Following an application made by a passenger who had an allergic reaction to a dog on an airplane, the Canadian Transportation Agency ordered Air Canada to develop and implement specific policies and procedures necessary to accommodate persons with dog allergies who are traveling on its airplanes. Air Canada appealed the Agency's decision on the basis that it was denied procedural fairness. The court found that Air Canada was denied procedural fairness in that the Agency refused to consider its submissions on a number of crucial issues. The matter was returned to the Agency for reconsideration.
 F.C.J. No. 1286
2014 FCA 288
Federal Court of Appeal
Nadon, Gauthier and Scott JJ.A.
December 9, 2014
The applicant had an allergic reaction on an airplane after being seated directly behind someone who was travelling with a small dog. The dog was traveling in a small carrier stored under the seat in front of the dog owner. The applicant's allergic reaction caused the flight to be delayed. The applicant applied under s. 172(1) of the Canada Transportation Act to have the Canadian Transportation Agency inquire into Air Canada’s policy regarding dogs to determine whether the policy creates an undue obstacle to the mobility of persons with disabilities.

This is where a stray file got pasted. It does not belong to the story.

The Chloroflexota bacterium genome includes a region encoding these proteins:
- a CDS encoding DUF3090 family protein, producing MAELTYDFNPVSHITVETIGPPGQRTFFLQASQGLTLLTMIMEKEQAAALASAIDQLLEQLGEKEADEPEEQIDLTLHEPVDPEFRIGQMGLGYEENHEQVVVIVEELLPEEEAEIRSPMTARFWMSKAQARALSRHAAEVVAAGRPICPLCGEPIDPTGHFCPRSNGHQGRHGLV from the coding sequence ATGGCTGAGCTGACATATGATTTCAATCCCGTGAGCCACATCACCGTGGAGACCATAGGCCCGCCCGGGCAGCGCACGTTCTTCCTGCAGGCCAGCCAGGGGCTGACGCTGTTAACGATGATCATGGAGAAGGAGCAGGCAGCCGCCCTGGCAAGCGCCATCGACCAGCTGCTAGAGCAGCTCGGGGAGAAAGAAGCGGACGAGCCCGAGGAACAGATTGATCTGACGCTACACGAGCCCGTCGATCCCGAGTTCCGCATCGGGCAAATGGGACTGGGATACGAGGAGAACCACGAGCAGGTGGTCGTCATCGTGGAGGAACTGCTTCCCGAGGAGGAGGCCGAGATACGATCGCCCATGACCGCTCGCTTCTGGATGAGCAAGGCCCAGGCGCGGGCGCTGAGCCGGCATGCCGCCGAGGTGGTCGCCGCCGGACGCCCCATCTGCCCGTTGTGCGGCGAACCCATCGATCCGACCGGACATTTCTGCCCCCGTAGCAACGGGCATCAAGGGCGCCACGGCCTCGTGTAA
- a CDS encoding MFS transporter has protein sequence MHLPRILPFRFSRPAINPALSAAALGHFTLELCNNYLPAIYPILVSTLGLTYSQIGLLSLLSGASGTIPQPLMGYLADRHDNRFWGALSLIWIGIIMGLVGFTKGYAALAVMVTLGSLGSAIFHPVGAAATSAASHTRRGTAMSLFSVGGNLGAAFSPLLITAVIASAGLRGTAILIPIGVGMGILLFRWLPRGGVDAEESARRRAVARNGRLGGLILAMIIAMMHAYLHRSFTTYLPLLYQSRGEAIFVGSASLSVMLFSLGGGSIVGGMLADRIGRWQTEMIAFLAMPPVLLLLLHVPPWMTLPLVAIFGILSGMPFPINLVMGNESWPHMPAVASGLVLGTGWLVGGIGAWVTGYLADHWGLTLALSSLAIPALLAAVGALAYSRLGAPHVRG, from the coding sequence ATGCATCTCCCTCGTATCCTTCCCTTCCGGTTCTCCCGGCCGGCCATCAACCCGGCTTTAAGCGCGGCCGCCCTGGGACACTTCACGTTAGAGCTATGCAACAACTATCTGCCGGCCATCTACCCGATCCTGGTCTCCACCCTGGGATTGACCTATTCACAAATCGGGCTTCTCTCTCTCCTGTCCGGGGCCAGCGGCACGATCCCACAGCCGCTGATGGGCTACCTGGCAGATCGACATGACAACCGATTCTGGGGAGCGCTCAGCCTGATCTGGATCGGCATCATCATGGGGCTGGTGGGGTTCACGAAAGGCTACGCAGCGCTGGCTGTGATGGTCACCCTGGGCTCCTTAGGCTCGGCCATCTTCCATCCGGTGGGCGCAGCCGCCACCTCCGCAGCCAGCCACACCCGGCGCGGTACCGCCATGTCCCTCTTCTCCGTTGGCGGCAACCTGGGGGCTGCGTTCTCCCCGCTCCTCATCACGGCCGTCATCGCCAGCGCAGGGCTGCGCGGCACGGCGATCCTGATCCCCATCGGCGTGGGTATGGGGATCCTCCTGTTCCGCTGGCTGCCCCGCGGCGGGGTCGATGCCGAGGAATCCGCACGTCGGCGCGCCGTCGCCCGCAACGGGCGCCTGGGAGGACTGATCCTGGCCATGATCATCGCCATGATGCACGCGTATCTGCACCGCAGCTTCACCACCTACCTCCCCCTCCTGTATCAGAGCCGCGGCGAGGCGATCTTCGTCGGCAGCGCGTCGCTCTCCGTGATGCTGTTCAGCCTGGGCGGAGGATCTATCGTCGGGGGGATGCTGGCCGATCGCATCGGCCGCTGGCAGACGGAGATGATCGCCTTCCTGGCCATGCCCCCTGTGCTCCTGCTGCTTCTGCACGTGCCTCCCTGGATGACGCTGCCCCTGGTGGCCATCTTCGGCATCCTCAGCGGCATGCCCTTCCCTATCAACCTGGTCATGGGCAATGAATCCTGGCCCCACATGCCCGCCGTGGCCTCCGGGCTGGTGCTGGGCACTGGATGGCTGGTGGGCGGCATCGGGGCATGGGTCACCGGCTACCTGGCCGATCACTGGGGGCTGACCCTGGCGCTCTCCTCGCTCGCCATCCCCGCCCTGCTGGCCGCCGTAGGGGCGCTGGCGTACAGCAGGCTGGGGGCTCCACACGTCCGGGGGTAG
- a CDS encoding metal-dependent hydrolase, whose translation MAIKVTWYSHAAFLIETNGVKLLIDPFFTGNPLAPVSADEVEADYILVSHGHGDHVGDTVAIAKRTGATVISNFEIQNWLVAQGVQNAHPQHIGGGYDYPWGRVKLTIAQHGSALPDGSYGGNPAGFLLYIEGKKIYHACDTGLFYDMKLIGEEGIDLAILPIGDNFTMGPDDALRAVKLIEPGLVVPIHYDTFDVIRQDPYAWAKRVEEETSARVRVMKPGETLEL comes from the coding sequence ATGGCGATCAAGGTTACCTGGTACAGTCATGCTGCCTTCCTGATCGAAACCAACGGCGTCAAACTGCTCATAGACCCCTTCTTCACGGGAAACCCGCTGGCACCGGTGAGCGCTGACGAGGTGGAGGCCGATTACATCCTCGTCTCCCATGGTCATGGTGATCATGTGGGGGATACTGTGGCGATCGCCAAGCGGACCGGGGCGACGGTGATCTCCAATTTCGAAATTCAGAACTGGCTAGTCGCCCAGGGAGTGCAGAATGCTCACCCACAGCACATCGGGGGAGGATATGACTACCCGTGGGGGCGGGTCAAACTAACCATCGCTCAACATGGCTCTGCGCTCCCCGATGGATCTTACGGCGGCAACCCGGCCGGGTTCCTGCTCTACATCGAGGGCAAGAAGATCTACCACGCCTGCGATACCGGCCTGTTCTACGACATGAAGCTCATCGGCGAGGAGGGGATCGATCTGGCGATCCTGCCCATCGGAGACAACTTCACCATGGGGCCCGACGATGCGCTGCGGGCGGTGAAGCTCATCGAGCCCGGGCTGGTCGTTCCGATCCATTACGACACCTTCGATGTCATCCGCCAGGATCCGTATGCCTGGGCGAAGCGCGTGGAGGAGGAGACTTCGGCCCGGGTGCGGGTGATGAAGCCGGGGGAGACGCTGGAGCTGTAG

The Agency conducted its inquiry and ordered Air Canada to develop and implement policies and procedures necessary to provide appropriate accommodation to persons with dog allergies, including a requirement that there be a minimum of a five row seating separation between any dogs on flight and persons with allergies to dogs. Air Canada appealed the Agency's decision to the Federal Court of Appeal, arguing that the Agency breached its duty of procedural fairness when it made its decision after refusing to consider additional submissions from Air Canada with respect to a preliminary determination concerning appropriate accommodations.
The court allowed the appeal. It found that Air Canada had been denied the opportunity to submit evidence on a number of crucial issues such as obstacle and appropriate accommodation. It held that the situation occurred by reason of the approach taken by the Agency and the manner in which it communicated its “game plan” for the parties' submissions. The court concluded at paragraph 49 of the decision that, while the Agency is entitled to establish its rules and procedures, “[I]n the end, the rules and procedures are there to serve the interests of justice.” In the court’s view, justice in this case required that Air Canada be given the opportunity of adducing evidence on the issues of obstacle, appropriate accommodation and undue hardship. The court returned the matter to the Agency for reconsideration in light of the court’s reasons.